PrintE-mail Written by Christian Bone

In Six of Crows, a follow-up to her Grisha trilogy, Leigh Bardugo delivered a cracking read. A heist caper set in a high fantasy world, it could be neatly publicised as ‘Game of Thrones meets Ocean’s Eleven.’ What really made the book special, however, was its cast of anti-heroes – a bunch of cutthroats and criminals who you nonetheless grew to love. The pressure was on its sequel Crooked Kingdom, then, to match the high bar set by its predecessor. Thankfully, it absolutely manages it.

After pulling off their raid on the (thought to be) impenetrable Ice Court, Kaz Brekker and his gang are determined to get the money they are owed by corrupt merchant Jan Van Eck through any means necessary. With almost the entire city of Ketterdam against them, they will have to use all their wits and wiles to come out of this one on top. But are their dreams of freedom and great riches really achievable?

Firstly, Crooked Kingdom succeeds in the most important aspect – not just keeping Brekker’s crew as likeable and engrossing as in the first book but deepening them even further. Every central character – from runaway grisha Nina to rogue solider Matthais to wallcrawling Inej – has their personalities and backstories probed more than in the first book. In particular, sharpshooting Jesper and newcomer Wylan were somewhat sidelined in Six of Crows but get a lot more to do here and become just as interesting as their cohorts. Nonetheless it is Kaz – a tragic monster of a teenage boy - who still holds the story together. It might be something of a cliché, but these six racially and sexually diverse rascals, with platonic and romantic attachments flying everywhere, really do feel like old friends by the time you are done reading.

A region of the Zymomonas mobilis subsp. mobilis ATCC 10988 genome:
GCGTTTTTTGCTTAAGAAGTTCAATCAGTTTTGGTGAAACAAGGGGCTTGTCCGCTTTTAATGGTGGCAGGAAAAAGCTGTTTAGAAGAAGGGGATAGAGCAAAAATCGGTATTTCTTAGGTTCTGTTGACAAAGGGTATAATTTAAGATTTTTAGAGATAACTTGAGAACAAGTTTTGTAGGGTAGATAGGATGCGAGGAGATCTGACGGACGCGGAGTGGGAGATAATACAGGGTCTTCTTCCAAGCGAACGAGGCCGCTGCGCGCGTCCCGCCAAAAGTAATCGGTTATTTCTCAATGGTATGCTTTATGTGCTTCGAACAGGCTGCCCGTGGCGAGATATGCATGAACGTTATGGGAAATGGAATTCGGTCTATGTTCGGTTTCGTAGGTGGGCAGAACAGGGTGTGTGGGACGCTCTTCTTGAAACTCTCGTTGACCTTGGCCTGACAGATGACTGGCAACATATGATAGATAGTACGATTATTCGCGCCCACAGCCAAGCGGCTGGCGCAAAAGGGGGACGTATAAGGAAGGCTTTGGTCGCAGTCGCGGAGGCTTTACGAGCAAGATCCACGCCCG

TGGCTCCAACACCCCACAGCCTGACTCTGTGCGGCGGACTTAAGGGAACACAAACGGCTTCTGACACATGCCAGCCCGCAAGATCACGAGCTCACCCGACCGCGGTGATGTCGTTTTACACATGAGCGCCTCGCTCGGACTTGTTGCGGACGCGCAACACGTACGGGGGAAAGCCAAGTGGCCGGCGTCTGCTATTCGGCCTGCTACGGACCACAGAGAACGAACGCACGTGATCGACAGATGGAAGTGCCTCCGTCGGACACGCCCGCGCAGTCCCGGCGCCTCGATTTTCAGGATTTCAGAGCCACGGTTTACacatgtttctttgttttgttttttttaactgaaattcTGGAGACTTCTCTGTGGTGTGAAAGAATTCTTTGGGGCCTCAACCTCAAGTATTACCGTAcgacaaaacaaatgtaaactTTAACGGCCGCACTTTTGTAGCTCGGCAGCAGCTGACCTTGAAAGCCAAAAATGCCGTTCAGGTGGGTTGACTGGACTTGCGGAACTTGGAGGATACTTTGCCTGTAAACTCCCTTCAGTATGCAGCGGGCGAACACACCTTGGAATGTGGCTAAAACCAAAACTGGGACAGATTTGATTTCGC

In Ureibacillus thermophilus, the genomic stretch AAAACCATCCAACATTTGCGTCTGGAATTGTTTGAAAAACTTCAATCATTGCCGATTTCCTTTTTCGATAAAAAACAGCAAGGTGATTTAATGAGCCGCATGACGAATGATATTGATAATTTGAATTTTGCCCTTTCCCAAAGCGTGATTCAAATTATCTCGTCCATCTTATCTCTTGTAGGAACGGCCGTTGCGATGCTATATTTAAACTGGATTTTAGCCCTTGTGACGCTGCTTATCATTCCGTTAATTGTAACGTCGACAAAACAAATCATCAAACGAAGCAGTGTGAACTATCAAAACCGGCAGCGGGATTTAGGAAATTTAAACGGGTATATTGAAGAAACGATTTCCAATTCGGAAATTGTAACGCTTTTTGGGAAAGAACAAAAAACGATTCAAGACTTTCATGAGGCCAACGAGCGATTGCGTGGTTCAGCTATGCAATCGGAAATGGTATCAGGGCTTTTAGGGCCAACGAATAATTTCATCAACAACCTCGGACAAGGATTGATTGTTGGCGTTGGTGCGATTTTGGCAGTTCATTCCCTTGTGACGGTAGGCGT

On the narrative side of things, you could argue that Crooked Kingdom’s plot – a complicated long con to fool Van Eck out of his money and reputation – doesn’t quite have the snappy hook of Six of Crows. Yet Bardugo still has a strong command of story, as she juggles multiple plot theads over the circa 500 pages that are all satisfyingly weaved together come the end. Her dialogue is spot-on, full of laugh-out-loud zingers, and her prose frequently produces a beautiful turn of phrase. The only – admittedly fairly minor - blemish is the sudden introduction of a new character late in the day that seems at odds with the writer’s deft plotting elsewhere.

On the whole, though, Crooked Kingdom is a thrilling, funny and at times downright emotional read and a must-buy for fans of strong characters and vivid storytelling. In other words, just about everyone really.



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